“We are very thoughtful about the time students spend on campus so we can keep the program as open as possible,” Bryan says, noting that students have come from places like Oshkosh, La Crosse and Winter, as well as Madison and other nearby communities. “We know that young providers tend to gravitate toward more urban areas, but those with more experience and establishes lives often want to remain and build a practice in their home communities. We want to enable them to learn in their home communities, too.”

While the state-wide clinical placements support state-wide recruitment, Bryan says the emphasis on clinical placements in rural and other under-served areas is also an effort to better meet the mental health needs throughout Wisconsin.

The Wisconsin Department of Health Services reports that more than half of adults who need mental health services are not receiving them, and the Wisconsin suicide rate is higher than the national average. Also, the majority of Wisconsin counties are designated by the Health Resources and Services Administration (part of the U.S. Department of Health) as Health Professional Shortage Areas for mental healthcare, meaning that they lack sufficient providers to meet the needs of the population.

“The need is huge everywhere, but especially great in more remote communities,” Bryan says.

Exposing all students to rural practice, Bryan adds, increases the likelihood that they will venture beyond Madison or Milwaukee to pursue careers in rural areas where large portions of the population lack sufficient access to mental healthcare providers, services and facilities.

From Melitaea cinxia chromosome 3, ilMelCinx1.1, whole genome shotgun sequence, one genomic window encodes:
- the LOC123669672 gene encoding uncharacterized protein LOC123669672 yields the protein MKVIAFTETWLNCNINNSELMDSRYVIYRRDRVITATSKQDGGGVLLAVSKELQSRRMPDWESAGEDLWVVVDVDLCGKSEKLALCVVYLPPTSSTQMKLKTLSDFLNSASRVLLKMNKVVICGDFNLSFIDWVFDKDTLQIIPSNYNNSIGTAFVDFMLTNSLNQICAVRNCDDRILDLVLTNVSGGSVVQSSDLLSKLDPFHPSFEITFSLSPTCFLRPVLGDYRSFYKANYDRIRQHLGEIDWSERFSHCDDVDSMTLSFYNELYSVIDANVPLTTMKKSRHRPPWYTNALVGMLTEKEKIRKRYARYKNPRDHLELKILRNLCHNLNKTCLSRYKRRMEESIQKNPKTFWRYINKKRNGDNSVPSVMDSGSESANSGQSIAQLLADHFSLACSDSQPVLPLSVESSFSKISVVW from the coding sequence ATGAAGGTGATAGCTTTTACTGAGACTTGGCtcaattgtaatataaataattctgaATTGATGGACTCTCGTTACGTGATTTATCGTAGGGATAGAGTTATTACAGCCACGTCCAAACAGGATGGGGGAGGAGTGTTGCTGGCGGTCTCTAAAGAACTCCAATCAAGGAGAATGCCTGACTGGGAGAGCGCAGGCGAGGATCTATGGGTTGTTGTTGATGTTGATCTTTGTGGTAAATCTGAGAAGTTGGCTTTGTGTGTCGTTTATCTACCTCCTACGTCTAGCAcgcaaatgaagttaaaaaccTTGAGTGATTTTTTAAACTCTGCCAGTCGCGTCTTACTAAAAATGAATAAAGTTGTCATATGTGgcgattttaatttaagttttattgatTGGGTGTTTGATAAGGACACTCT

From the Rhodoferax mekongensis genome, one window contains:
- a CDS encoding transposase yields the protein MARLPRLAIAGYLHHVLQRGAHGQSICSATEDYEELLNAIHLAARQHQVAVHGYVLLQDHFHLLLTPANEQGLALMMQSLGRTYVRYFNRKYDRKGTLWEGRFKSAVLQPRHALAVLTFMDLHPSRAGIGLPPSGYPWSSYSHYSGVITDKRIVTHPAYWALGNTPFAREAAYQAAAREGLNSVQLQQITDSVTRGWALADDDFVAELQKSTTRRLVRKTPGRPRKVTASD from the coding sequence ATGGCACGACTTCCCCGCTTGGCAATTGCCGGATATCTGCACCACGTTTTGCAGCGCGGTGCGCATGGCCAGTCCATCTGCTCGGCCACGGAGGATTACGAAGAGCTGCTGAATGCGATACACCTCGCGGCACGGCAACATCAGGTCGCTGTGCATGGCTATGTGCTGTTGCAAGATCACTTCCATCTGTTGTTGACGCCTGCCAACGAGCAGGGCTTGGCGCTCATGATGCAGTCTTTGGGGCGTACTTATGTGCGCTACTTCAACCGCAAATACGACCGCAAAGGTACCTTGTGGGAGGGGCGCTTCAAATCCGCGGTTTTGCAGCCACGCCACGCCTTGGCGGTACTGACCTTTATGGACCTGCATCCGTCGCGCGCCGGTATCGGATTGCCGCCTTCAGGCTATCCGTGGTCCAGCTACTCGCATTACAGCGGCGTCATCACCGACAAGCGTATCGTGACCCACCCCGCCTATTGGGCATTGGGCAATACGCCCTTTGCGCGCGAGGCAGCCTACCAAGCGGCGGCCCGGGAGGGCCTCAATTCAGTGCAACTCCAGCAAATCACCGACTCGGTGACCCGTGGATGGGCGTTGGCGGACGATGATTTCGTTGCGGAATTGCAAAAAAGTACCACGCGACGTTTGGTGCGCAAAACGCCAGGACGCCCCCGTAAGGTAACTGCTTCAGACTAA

“We have seen that when students are exposed to rural communities and learn in rural communities they are more likely to build a practice in rural communities,” Bryan says, “and when they are not exposed to rural practice during the course of their education, they are far less likely to entertain that kind of practice for their careers.”

Building the network of clinical sites has taken Bryan to health agencies and clinics across Wisconsin in an effort to forge organizational partnerships and identify providers who will oversee students on-site during their clinical rotations. She has been at the School of Nursing for seven years, and each year she has expanded the rural clinical placement options for students in both programs.

“When I started we had 12 clinical sites and now we have 60 sites all over the state,” she says. “We have inpatient sites, outpatient sites, community-based sites, and placements in correctional facilities, Indian health services, long-term care facilities and pediatric-only facilities. We don’t use them all every semester, but the relationships and placements are there and available for the students who desire them.”

The Psychiatric Mental Health Certificate is an 18-month capstone certificate for licensed registered nurses with a master’s degree. The program has a 100 percent board certification pass rate, and currently 95 percent of graduates of the certificate program and the psychiatric mental health track of the DNP program practice in Wisconsin.